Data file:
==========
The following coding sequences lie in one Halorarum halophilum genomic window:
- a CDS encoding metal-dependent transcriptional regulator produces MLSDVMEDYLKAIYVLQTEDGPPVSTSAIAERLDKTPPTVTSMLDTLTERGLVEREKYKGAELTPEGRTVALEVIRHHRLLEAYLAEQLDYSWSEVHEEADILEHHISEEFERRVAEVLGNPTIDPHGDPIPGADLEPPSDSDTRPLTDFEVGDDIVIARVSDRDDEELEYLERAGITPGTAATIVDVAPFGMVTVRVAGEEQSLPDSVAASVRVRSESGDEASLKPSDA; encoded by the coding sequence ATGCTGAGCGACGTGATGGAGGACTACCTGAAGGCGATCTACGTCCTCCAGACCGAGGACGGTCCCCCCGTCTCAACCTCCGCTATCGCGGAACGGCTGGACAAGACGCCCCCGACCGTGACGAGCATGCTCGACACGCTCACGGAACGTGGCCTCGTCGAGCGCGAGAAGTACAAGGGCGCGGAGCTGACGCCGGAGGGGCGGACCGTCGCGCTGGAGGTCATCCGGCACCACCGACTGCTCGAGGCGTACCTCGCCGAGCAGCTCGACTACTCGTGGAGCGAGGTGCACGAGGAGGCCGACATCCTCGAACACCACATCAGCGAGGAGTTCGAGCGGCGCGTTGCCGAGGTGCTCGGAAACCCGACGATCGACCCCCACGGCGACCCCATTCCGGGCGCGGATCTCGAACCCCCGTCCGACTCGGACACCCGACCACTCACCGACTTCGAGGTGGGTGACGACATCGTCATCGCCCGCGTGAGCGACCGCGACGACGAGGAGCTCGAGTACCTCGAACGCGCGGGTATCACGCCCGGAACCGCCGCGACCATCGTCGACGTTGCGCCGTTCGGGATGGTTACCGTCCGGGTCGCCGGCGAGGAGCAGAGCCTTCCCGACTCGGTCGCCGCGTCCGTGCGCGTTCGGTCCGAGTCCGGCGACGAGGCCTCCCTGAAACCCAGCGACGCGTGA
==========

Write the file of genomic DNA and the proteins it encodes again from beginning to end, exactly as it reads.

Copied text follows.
The following coding sequences lie in one Halorarum halophilum genomic window:
- a CDS encoding metal-dependent transcriptional regulator produces MLSDVMEDYLKAIYVLQTEDGPPVSTSAIAERLDKTPPTVTSMLDTLTERGLVEREKYKGAELTPEGRTVALEVIRHHRLLEAYLAEQLDYSWSEVHEEADILEHHISEEFERRVAEVLGNPTIDPHGDPIPGADLEPPSDSDTRPLTDFEVGDDIVIARVSDRDDEELEYLERAGITPGTAATIVDVAPFGMVTVRVAGEEQSLPDSVAASVRVRSESGDEASLKPSDA; encoded by the coding sequence ATGCTGAGCGACGTGATGGAGGACTACCTGAAGGCGATCTACGTCCTCCAGACCGAGGACGGTCCCCCCGTCTCAACCTCCGCTATCGCGGAACGGCTGGACAAGACGCCCCCGACCGTGACGAGCATGCTCGACACGCTCACGGAACGTGGCCTCGTCGAGCGCGAGAAGTACAAGGGCGCGGAGCTGACGCCGGAGGGGCGGACCGTCGCGCTGGAGGTCATCCGGCACCACCGACTGCTCGAGGCGTACCTCGCCGAGCAGCTCGACTACTCGTGGAGCGAGGTGCACGAGGAGGCCGACATCCTCGAACACCACATCAGCGAGGAGTTCGAGCGGCGCGTTGCCGAGGTGCTCGGAAACCCGACGATCGACCCCCACGGCGACCCCATTCCGGGCGCGGATCTCGAACCCCCGTCCGACTCGGACACCCGACCACTCACCGACTTCGAGGTGGGTGACGACATCGTCATCGCCCGCGTGAGCGACCGCGACGACGAGGAGCTCGAGTACCTCGAACGCGCGGGTATCACGCCCGGAACCGCCGCGACCATCGTCGACGTTGCGCCGTTCGGGATGGTTACCGTCCGGGTCGCCGGCGAGGAGCAGAGCCTTCCCGACTCGGTCGCCGCGTCCGTGCGCGTTCGGTCCGAGTCCGGCGACGAGGCCTCCCTGAAACCCAGCGACGCGTGA